29. Is Ryan Langerhans the starting LF?

Can Ryan Langerhans continue as the Braves' starting left fielder? Bill Shanks talks about the young outfielder from Texas as BravesCenter continues its look at the top questions facing the Braves this winter.

It seems like twenty years ago that the Braves started off the 2005 season with Brian Jordan as the starting left fielder and Raul Mondesi as the starting right fielder. The experiment, as we all know, thankfully didn't last. Mondesi was out by mid-May and Jordan was injured and practically gone by midseason.

The Braves knew both players were only insurance. They knew the young kids were on the way, and it was only a matter of time before players like Ryan Langerhans, Kelly Johnson, and Jeff Francoeur would be ready.

The team had expected Langerhans to win a starting job out of spring training, but Braves' manager Bobby Cox decided to go with the veteran instead. Johnson then got the first shot, replacing Mondesi as soon as the veteran was designated for assignment. But after a while, Johnson's fellow Texas buddy took over in left field.

Ryan Langerhans was once compared to Paul O'Neill, a player with a smooth lefty swing that could generate power, along with tremendous defensive ability. Those comparisons waned a bit, as Langerhans battled some injuries that curtailed a number of his minor league seasons. He had never had a season where he posted double-digit home run totals until he played a full season in Richmond in 2004.

That season might be very indicative of Langerhans' potential. He hit .298 with 20 home runs and 72 RBI in 456 at bats with 103 runs scored. It convinced the Braves he was finished with his minor league career.

Langerhans' rookie season was a success. He might not have gotten the publicity of Jeff Francoeur or the other Braves' rookies, but his contributions were extremely important. His home run in April that beat the Astros will probably be remembered for a long time, and his stellar plays in left field made the Atlanta outfield defense the best in the game.

The soon-to-be 26-year-old finished the 2005 season with a .267 batting average, 8 home runs, 42 RBI, and a .348 OBP. It was a solid season, but since Langerhans finished the year as the starter, many people are wondering how he can follow it up in the future.

Again, I revert back to the 2004 season in Richmond. Those numbers might actually be an indication of what Langy might be able to produce as a regular. He's not going to be a power hitter in the mold of Francoeur or Andruw Jones. But he could be a player that puts up 20-25 home runs and drives in 70-90 runs a season.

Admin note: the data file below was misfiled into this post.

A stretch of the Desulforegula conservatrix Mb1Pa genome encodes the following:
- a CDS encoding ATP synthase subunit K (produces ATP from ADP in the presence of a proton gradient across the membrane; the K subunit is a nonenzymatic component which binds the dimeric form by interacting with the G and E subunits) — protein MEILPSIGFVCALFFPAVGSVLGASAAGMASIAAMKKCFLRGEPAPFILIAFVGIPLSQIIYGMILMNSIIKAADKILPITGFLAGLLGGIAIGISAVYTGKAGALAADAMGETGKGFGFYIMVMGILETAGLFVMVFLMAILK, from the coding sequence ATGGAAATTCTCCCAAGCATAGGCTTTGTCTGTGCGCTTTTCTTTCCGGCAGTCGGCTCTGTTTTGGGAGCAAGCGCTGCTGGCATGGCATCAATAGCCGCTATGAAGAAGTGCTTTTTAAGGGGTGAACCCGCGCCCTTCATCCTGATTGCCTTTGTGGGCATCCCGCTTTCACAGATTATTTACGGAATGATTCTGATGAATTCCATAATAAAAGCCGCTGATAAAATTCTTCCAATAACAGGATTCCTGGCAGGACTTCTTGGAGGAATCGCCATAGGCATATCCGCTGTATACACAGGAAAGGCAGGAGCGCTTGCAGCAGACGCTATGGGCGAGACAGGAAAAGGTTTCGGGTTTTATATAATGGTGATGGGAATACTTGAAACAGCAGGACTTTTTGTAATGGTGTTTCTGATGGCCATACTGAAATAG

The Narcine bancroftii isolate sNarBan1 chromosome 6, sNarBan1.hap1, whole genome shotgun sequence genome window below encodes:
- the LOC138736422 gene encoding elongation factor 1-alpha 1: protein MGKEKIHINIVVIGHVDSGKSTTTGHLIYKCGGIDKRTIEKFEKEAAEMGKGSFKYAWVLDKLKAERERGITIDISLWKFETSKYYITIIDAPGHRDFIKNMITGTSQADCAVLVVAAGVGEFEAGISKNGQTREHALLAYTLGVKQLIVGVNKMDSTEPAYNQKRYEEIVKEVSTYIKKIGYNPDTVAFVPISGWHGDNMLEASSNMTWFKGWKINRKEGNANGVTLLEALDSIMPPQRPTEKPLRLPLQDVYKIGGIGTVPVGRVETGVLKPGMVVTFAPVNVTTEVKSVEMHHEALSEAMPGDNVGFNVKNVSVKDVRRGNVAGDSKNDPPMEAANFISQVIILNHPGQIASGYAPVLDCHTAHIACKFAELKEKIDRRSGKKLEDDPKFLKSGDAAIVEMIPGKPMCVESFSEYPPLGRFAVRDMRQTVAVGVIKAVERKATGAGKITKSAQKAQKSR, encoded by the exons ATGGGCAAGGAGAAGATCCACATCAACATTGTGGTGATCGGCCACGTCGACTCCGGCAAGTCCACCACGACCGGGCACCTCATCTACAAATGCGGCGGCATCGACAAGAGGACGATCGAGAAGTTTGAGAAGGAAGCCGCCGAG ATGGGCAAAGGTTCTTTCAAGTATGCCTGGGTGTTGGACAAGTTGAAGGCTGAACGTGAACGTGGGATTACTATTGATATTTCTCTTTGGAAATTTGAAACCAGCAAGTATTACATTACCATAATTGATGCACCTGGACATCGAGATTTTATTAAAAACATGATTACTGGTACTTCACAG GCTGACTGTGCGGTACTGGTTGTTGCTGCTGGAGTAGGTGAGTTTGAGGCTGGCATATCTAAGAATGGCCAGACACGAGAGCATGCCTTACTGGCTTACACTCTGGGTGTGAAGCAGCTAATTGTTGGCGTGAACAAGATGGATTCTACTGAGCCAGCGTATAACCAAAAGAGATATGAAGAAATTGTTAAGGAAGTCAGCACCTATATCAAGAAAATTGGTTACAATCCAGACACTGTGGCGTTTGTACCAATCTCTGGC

It will be interesting to see if the Braves might be tempted to use Langerhans as a leadoff man should Rafael Furcal leave via free agency. The Braves might have to have a different type of leadoff man, not one that steals a bunch of bases, but instead one that gets on base. Langerhans had a .348 OBP in 2005 (same as Furcal), and it might be even higher if he gets the chance to hit there.

If the Braves place Marcus Giles in the leadoff spot, Langerhans could replace him as the number two hitter. Langerhans is a good bunter (better than Giles), and again his ability to get on base might make him perfect in that number two spot. More than likely, he'll hit lower in the order and have the ability to drive in some runs.

The one thing we can count on with Langerhans is his defense. He is perhaps better than Jones and Francoeur in some areas defensively. His instincts are tremendous, and while Francoeur got all the assists by showing off his throwing arm, Langerhans always had the best arm in the Atlanta farm system.

General Manager John Schuerholz might be tempted to acquire a more experienced player for left field, but he's also got to be curious as to what Langerhans might do as the starter over the course of a full season. With Jones already a MVP-candidate type of player and big things expected from Francoeur, the Braves don't have to necessarily expect outlandish numbers from their ‘third' outfielder. If Langerhans could hit around .280 or so, get on base 35% of the time or better, and play his usual outstanding defense, the Braves will have a pretty damn good outfielder.

If Langerhans fails as a starter, Johnson might once again get the chance. But it's not like there are any other outfielders in the system knocking on the door. Most of the outfield prospects down on the farm are a few years away, and as of now there are not any that are considered star-material. So unless someone else is acquired, Langerhans might get his chance.

Who knows if Langerhans can develop into a consistent starting outfielder. But as we have said when analyzing a lot of the Braves' young players, the Braves won't know until he's given the chance. When he got his chance late last season, Langerhans did well. And he deserves the shot to be given that same chance over the course of a full season. Until then, we won't know exactly how good Langy might be as a starter in the big leagues.

Bill Shanks is the author of Scout's Honor: The Bravest Way To Build A Winning Team, a look inside the Braves‘ traditional front office philosophies. Email Bill at thebravesshow@email.com.

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